From the Editors
The New York Times says Jadaliyya "Brings New Life to Arab Studies." Read about it by clicking here.
While urban sociality seems at times to be ruled by the constancy of everyday practices, at others that reliability is revealed as artifice by the capricious instability of our economic and political structures. The routine intimacies of our lives are punctured by the dysfunction of the material foundations that make them possible. In urban spaces in the global South, such as Sanaa, those ruptures may become so familiar as to be ritualized, serving as the basis for new forms ...Keep Reading »
In popular accounts of politics in the Arabian Peninsula in this post-Arab uprisings era, "sectarianism" has been an omnipresent signifier for conflict and unrest. The term commonly acts – implicitly, because it is never qualified or defined – as both a description of political contestation and, simultaneously, an explanation for it. The history of "sectarianism" in academia, as an object of study and as an analytic with explanatory power, is a ...Keep Reading »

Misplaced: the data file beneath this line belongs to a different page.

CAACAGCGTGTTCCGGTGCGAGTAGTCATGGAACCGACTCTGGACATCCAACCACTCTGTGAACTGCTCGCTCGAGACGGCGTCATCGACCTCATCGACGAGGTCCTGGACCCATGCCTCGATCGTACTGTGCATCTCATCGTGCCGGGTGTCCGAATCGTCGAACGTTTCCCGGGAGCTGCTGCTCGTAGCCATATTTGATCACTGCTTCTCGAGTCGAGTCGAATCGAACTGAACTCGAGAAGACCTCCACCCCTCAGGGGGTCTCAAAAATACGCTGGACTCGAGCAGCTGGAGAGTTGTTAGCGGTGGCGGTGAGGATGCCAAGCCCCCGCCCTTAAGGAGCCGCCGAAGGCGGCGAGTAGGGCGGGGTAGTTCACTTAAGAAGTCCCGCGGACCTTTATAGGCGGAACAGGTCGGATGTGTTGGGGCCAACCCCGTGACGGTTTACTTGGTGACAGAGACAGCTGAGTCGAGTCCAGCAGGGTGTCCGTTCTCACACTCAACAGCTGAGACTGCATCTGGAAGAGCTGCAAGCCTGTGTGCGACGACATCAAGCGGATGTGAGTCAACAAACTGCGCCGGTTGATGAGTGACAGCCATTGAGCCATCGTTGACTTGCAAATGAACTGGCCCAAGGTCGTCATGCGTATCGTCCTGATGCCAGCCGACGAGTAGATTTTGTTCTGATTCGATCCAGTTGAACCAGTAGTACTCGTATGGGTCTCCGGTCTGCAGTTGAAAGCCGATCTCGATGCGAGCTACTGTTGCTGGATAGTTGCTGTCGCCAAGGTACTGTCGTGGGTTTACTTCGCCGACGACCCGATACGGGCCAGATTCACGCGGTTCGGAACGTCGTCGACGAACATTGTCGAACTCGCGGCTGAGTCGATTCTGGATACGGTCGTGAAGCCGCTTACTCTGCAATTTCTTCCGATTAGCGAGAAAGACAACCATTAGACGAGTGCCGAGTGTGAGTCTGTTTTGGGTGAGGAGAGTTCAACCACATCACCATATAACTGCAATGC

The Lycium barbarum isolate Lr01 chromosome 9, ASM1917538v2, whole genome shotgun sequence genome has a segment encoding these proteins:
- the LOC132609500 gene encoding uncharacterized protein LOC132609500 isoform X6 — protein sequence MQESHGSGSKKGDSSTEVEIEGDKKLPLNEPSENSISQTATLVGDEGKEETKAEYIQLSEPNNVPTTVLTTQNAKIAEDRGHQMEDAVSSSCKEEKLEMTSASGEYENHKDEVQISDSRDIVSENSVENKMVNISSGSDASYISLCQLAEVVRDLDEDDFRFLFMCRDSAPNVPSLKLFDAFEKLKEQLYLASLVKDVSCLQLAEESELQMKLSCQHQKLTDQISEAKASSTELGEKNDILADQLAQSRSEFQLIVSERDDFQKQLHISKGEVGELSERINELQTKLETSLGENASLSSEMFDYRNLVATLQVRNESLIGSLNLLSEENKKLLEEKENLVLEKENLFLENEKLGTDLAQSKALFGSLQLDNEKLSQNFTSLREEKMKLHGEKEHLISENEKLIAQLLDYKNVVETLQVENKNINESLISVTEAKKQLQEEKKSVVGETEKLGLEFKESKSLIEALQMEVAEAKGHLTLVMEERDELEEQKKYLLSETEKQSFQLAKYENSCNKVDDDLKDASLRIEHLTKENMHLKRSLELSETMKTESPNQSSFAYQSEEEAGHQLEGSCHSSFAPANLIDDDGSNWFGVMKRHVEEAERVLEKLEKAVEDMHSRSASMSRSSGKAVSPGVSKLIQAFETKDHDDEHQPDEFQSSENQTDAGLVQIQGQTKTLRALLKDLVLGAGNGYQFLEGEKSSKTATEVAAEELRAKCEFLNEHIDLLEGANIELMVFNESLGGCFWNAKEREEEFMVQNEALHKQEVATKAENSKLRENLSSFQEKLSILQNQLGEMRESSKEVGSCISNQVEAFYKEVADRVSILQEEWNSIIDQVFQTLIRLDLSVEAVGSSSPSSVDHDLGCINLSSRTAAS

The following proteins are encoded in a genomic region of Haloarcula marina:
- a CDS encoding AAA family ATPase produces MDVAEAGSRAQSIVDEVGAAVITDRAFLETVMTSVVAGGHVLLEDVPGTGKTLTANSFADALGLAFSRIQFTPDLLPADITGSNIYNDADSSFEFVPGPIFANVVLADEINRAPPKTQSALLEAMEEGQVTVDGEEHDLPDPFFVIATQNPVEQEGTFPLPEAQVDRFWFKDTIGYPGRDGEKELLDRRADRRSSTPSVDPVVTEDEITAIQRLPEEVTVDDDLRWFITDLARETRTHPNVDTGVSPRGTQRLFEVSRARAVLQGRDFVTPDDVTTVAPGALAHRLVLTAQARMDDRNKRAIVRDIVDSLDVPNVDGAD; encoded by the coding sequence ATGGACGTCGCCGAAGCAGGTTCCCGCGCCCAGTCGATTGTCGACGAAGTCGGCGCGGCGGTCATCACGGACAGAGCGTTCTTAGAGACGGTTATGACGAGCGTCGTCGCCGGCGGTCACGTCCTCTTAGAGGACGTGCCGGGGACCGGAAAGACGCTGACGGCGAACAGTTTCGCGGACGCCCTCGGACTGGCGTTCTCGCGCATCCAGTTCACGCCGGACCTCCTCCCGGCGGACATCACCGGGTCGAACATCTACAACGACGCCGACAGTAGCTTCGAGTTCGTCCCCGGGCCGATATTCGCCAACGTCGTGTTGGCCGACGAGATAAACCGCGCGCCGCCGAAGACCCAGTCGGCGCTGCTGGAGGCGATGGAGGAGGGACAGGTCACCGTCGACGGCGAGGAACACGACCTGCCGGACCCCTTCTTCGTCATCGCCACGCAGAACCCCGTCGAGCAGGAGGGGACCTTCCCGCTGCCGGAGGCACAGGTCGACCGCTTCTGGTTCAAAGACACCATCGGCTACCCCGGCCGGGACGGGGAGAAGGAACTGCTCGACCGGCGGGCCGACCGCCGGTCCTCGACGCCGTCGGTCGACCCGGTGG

John Warner is a Visiting Assistant Professor at NYU's Kevorkian Center for Near Eastern Studies and a doctoral candidate in cultural anthropology at City University of New York's Graduate Center. His research centers on the commodification of nature and resource politics in Yemen and the Middle East. He is a co-editor of Jadaliyya's Arabian Peninsula page and a founding editor and author of the Findings collective for Anthropology Now, a peer-reviewed journal devoted to public engagement with anthropological knowledge. He is also a member of the Quilting Point film collective.
"In Iran... very few post-revolutionary works of literature or cinema have even touched upon the 1979 revolution... in contrast to cultural policies around the Iran-Iraq war, where memory discourse shows a sophisticated awareness of the social power of commemorative narratives."click | email | tweet